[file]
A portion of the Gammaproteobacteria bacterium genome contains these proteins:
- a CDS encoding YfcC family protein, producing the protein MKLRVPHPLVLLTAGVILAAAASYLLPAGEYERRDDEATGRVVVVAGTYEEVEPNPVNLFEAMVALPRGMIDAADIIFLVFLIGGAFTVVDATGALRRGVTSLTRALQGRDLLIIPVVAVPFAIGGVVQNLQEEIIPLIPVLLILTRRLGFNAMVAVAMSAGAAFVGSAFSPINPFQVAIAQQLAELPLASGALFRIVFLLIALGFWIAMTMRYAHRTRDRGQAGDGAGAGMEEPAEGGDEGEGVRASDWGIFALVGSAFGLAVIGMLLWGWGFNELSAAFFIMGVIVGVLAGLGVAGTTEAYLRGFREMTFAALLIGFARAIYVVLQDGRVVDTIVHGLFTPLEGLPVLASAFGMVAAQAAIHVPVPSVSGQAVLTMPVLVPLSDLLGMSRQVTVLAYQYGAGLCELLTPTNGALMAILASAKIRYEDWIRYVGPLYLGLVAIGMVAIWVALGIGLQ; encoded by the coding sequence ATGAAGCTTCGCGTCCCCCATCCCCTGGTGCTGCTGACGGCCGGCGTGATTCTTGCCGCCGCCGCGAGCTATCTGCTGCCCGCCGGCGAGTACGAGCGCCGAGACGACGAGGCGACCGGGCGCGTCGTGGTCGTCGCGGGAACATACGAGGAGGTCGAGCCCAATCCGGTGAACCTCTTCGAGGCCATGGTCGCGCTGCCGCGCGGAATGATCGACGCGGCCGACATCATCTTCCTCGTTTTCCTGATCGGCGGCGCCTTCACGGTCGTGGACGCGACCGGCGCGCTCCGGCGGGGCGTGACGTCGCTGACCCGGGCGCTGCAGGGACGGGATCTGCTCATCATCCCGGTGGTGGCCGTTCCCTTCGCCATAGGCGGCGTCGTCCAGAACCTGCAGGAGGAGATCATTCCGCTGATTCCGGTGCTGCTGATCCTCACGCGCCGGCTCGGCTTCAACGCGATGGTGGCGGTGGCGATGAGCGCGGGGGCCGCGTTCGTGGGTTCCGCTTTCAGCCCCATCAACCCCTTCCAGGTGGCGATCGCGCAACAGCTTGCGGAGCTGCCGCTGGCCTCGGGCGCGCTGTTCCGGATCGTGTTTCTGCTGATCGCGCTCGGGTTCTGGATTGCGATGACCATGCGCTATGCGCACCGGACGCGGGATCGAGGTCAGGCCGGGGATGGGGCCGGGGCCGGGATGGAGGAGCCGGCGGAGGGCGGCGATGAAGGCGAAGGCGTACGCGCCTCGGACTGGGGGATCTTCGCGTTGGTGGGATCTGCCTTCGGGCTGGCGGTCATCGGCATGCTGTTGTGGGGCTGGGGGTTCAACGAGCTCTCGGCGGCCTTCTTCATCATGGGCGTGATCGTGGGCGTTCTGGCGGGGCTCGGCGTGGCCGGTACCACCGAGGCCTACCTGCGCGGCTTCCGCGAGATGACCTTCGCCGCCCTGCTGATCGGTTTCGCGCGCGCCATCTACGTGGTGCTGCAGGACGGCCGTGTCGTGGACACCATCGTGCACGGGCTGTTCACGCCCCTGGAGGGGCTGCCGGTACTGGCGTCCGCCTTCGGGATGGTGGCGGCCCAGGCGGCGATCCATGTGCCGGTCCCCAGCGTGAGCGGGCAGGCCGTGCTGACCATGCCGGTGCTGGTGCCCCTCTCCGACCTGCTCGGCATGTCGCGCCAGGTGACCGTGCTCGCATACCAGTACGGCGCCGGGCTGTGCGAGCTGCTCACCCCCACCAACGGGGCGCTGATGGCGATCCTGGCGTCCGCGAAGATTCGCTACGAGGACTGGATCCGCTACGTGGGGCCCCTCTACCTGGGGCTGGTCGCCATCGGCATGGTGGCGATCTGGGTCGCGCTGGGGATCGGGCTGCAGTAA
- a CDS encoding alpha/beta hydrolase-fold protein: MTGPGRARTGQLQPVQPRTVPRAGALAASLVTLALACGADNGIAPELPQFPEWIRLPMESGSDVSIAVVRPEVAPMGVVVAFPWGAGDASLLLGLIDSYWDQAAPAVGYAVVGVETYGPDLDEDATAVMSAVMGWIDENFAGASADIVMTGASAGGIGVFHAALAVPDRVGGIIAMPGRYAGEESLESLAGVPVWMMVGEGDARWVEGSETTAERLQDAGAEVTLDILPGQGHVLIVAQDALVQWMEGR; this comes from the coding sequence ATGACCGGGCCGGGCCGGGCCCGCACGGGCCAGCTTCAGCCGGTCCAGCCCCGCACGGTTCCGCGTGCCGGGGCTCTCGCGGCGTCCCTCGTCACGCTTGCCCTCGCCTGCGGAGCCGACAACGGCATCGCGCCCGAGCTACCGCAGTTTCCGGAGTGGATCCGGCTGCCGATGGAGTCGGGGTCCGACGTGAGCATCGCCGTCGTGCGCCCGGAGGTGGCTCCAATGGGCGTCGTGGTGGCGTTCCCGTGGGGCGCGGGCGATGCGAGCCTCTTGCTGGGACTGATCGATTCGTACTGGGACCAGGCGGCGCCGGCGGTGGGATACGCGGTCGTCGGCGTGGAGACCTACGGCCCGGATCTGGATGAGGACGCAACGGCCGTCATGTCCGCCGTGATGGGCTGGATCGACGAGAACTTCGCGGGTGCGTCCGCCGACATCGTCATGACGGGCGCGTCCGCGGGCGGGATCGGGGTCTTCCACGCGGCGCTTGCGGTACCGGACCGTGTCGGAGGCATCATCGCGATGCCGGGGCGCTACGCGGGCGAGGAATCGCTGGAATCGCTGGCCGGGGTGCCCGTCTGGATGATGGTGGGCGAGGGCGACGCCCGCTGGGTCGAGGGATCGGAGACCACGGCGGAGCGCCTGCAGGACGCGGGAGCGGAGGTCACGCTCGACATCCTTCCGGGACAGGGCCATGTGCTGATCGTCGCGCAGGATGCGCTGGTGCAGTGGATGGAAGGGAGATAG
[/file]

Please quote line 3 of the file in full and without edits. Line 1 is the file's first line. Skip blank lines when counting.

- a CDS encoding alpha/beta hydrolase-fold protein: MTGPGRARTGQLQPVQPRTVPRAGALAASLVTLALACGADNGIAPELPQFPEWIRLPMESGSDVSIAVVRPEVAPMGVVVAFPWGAGDASLLLGLIDSYWDQAAPAVGYAVVGVETYGPDLDEDATAVMSAVMGWIDENFAGASADIVMTGASAGGIGVFHAALAVPDRVGGIIAMPGRYAGEESLESLAGVPVWMMVGEGDARWVEGSETTAERLQDAGAEVTLDILPGQGHVLIVAQDALVQWMEGR; this comes from the coding sequence ATGACCGGGCCGGGCCGGGCCCGCACGGGCCAGCTTCAGCCGGTCCAGCCCCGCACGGTTCCGCGTGCCGGGGCTCTCGCGGCGTCCCTCGTCACGCTTGCCCTCGCCTGCGGAGCCGACAACGGCATCGCGCCCGAGCTACCGCAGTTTCCGGAGTGGATCCGGCTGCCGATGGAGTCGGGGTCCGACGTGAGCATCGCCGTCGTGCGCCCGGAGGTGGCTCCAATGGGCGTCGTGGTGGCGTTCCCGTGGGGCGCGGGCGATGCGAGCCTCTTGCTGGGACTGATCGATTCGTACTGGGACCAGGCGGCGCCGGCGGTGGGATACGCGGTCGTCGGCGTGGAGACCTACGGCCCGGATCTGGATGAGGACGCAACGGCCGTCATGTCCGCCGTGATGGGCTGGATCGACGAGAACTTCGCGGGTGCGTCCGCCGACATCGTCATGACGGGCGCGTCCGCGGGCGGGATCGGGGTCTTCCACGCGGCGCTTGCGGTACCGGACCGTGTCGGAGGCATCATCGCGATGCCGGGGCGCTACGCGGGCGAGGAATCGCTGGAATCGCTGGCCGGGGTGCCCGTCTGGATGATGGTGGGCGAGGGCGACGCCCGCTGGGTCGAGGGATCGGAGACCACGGCGGAGCGCCTGCAGGACGCGGGAGCGGAGGTCACGCTCGACATCCTTCCGGGACAGGGCCATGTGCTGATCGTCGCGCAGGATGCGCTGGTGCAGTGGATGGAAGGGAGATAG